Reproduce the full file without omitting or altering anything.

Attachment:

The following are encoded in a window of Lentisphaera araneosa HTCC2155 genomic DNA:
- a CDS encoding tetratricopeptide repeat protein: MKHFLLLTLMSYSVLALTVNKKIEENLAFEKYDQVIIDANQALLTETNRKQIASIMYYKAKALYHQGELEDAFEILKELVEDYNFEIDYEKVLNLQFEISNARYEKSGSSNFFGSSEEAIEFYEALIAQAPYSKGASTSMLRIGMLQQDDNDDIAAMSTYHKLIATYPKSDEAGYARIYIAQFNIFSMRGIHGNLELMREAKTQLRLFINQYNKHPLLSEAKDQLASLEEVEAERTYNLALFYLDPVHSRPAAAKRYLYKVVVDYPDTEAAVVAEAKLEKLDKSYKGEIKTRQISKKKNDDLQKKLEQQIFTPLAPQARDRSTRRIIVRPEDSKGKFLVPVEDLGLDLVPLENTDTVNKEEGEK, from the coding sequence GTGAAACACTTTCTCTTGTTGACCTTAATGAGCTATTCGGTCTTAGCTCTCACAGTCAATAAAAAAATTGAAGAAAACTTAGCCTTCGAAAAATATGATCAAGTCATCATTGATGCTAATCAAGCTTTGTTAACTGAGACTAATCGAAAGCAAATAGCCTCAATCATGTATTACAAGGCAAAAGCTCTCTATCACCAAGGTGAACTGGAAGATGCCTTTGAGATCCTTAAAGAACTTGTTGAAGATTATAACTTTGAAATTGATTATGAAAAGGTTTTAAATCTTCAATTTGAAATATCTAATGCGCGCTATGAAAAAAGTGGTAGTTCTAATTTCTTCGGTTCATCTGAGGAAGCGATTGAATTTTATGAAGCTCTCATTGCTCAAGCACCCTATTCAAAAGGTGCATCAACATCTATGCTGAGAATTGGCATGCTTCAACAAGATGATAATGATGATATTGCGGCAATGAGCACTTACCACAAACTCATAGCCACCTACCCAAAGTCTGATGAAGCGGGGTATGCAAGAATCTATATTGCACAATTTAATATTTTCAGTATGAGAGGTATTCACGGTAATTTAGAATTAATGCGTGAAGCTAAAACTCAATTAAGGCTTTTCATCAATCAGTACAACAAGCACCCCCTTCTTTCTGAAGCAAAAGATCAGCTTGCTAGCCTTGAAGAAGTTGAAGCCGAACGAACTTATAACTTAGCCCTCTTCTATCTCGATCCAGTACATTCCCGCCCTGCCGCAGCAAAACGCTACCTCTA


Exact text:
The following are encoded in a window of Lentisphaera araneosa HTCC2155 genomic DNA:
- a CDS encoding tetratricopeptide repeat protein: MKHFLLLTLMSYSVLALTVNKKIEENLAFEKYDQVIIDANQALLTETNRKQIASIMYYKAKALYHQGELEDAFEILKELVEDYNFEIDYEKVLNLQFEISNARYEKSGSSNFFGSSEEAIEFYEALIAQAPYSKGASTSMLRIGMLQQDDNDDIAAMSTYHKLIATYPKSDEAGYARIYIAQFNIFSMRGIHGNLELMREAKTQLRLFINQYNKHPLLSEAKDQLASLEEVEAERTYNLALFYLDPVHSRPAAAKRYLYKVVVDYPDTEAAVVAEAKLEKLDKSYKGEIKTRQISKKKNDDLQKKLEQQIFTPLAPQARDRSTRRIIVRPEDSKGKFLVPVEDLGLDLVPLENTDTVNKEEGEK, from the coding sequence GTGAAACACTTTCTCTTGTTGACCTTAATGAGCTATTCGGTCTTAGCTCTCACAGTCAATAAAAAAATTGAAGAAAACTTAGCCTTCGAAAAATATGATCAAGTCATCATTGATGCTAATCAAGCTTTGTTAACTGAGACTAATCGAAAGCAAATAGCCTCAATCATGTATTACAAGGCAAAAGCTCTCTATCACCAAGGTGAACTGGAAGATGCCTTTGAGATCCTTAAAGAACTTGTTGAAGATTATAACTTTGAAATTGATTATGAAAAGGTTTTAAATCTTCAATTTGAAATATCTAATGCGCGCTATGAAAAAAGTGGTAGTTCTAATTTCTTCGGTTCATCTGAGGAAGCGATTGAATTTTATGAAGCTCTCATTGCTCAAGCACCCTATTCAAAAGGTGCATCAACATCTATGCTGAGAATTGGCATGCTTCAACAAGATGATAATGATGATATTGCGGCAATGAGCACTTACCACAAACTCATAGCCACCTACCCAAAGTCTGATGAAGCGGGGTATGCAAGAATCTATATTGCACAATTTAATATTTTCAGTATGAGAGGTATTCACGGTAATTTAGAATTAATGCGTGAAGCTAAAACTCAATTAAGGCTTTTCATCAATCAGTACAACAAGCACCCCCTTCTTTCTGAAGCAAAAGATCAGCTTGCTAGCCTTGAAGAAGTTGAAGCCGAACGAACTTATAACTTAGCCCTCTTCTATCTCGATCCAGTACATTCCCGCCCTGCCGCAGCAAAACGCTACCTCTA